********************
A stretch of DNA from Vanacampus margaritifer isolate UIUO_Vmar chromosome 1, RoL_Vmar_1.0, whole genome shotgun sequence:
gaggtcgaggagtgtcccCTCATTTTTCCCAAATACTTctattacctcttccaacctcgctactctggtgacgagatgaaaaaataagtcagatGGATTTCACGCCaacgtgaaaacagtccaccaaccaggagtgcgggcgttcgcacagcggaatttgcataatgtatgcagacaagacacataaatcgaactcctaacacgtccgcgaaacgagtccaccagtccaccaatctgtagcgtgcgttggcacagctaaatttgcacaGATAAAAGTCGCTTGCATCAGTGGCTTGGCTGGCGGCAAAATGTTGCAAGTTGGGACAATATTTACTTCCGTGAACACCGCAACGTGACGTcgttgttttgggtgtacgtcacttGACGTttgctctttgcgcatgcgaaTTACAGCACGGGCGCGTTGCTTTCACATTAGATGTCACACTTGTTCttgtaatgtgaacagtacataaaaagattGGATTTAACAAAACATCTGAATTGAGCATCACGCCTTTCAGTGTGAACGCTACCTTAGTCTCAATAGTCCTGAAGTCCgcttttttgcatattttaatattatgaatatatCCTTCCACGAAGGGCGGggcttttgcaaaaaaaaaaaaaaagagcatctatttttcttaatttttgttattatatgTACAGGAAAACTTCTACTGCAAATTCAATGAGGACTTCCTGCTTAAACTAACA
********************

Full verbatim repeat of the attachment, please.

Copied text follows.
A stretch of DNA from Vanacampus margaritifer isolate UIUO_Vmar chromosome 1, RoL_Vmar_1.0, whole genome shotgun sequence:
gaggtcgaggagtgtcccCTCATTTTTCCCAAATACTTctattacctcttccaacctcgctactctggtgacgagatgaaaaaataagtcagatGGATTTCACGCCaacgtgaaaacagtccaccaaccaggagtgcgggcgttcgcacagcggaatttgcataatgtatgcagacaagacacataaatcgaactcctaacacgtccgcgaaacgagtccaccagtccaccaatctgtagcgtgcgttggcacagctaaatttgcacaGATAAAAGTCGCTTGCATCAGTGGCTTGGCTGGCGGCAAAATGTTGCAAGTTGGGACAATATTTACTTCCGTGAACACCGCAACGTGACGTcgttgttttgggtgtacgtcacttGACGTttgctctttgcgcatgcgaaTTACAGCACGGGCGCGTTGCTTTCACATTAGATGTCACACTTGTTCttgtaatgtgaacagtacataaaaagattGGATTTAACAAAACATCTGAATTGAGCATCACGCCTTTCAGTGTGAACGCTACCTTAGTCTCAATAGTCCTGAAGTCCgcttttttgcatattttaatattatgaatatatCCTTCCACGAAGGGCGGggcttttgcaaaaaaaaaaaaaaagagcatctatttttcttaatttttgttattatatgTACAGGAAAACTTCTACTGCAAATTCAATGAGGACTTCCTGCTTAAACTAACA